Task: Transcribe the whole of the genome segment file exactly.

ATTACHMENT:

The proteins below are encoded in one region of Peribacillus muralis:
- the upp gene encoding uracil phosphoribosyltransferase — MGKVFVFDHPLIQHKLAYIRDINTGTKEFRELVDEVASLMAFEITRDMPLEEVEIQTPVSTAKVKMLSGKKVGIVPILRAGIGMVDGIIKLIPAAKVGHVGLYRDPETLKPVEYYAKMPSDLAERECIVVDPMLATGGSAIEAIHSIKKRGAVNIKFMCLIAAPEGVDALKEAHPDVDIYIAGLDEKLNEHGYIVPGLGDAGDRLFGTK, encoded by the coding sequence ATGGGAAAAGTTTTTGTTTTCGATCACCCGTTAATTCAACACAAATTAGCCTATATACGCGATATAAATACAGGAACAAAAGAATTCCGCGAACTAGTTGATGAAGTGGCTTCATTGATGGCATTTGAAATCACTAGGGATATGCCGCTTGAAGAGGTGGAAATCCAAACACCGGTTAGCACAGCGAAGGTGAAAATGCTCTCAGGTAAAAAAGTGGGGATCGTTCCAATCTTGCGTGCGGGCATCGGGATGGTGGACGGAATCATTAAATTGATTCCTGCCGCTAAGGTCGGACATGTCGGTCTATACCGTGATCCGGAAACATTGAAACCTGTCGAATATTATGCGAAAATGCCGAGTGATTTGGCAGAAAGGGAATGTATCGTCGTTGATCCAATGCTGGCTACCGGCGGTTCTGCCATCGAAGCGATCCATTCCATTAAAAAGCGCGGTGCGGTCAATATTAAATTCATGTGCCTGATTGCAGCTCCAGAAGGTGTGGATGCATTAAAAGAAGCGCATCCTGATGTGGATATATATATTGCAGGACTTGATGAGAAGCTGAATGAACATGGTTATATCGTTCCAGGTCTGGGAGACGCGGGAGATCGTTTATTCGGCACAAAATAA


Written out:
The proteins below are encoded in one region of Peribacillus muralis:
- the upp gene encoding uracil phosphoribosyltransferase — MGKVFVFDHPLIQHKLAYIRDINTGTKEFRELVDEVASLMAFEITRDMPLEEVEIQTPVSTAKVKMLSGKKVGIVPILRAGIGMVDGIIKLIPAAKVGHVGLYRDPETLKPVEYYAKMPSDLAERECIVVDPMLATGGSAIEAIHSIKKRGAVNIKFMCLIAAPEGVDALKEAHPDVDIYIAGLDEKLNEHGYIVPGLGDAGDRLFGTK, encoded by the coding sequence ATGGGAAAAGTTTTTGTTTTCGATCACCCGTTAATTCAACACAAATTAGCCTATATACGCGATATAAATACAGGAACAAAAGAATTCCGCGAACTAGTTGATGAAGTGGCTTCATTGATGGCATTTGAAATCACTAGGGATATGCCGCTTGAAGAGGTGGAAATCCAAACACCGGTTAGCACAGCGAAGGTGAAAATGCTCTCAGGTAAAAAAGTGGGGATCGTTCCAATCTTGCGTGCGGGCATCGGGATGGTGGACGGAATCATTAAATTGATTCCTGCCGCTAAGGTCGGACATGTCGGTCTATACCGTGATCCGGAAACATTGAAACCTGTCGAATATTATGCGAAAATGCCGAGTGATTTGGCAGAAAGGGAATGTATCGTCGTTGATCCAATGCTGGCTACCGGCGGTTCTGCCATCGAAGCGATCCATTCCATTAAAAAGCGCGGTGCGGTCAATATTAAATTCATGTGCCTGATTGCAGCTCCAGAAGGTGTGGATGCATTAAAAGAAGCGCATCCTGATGTGGATATATATATTGCAGGACTTGATGAGAAGCTGAATGAACATGGTTATATCGTTCCAGGTCTGGGAGACGCGGGAGATCGTTTATTCGGCACAAAATAA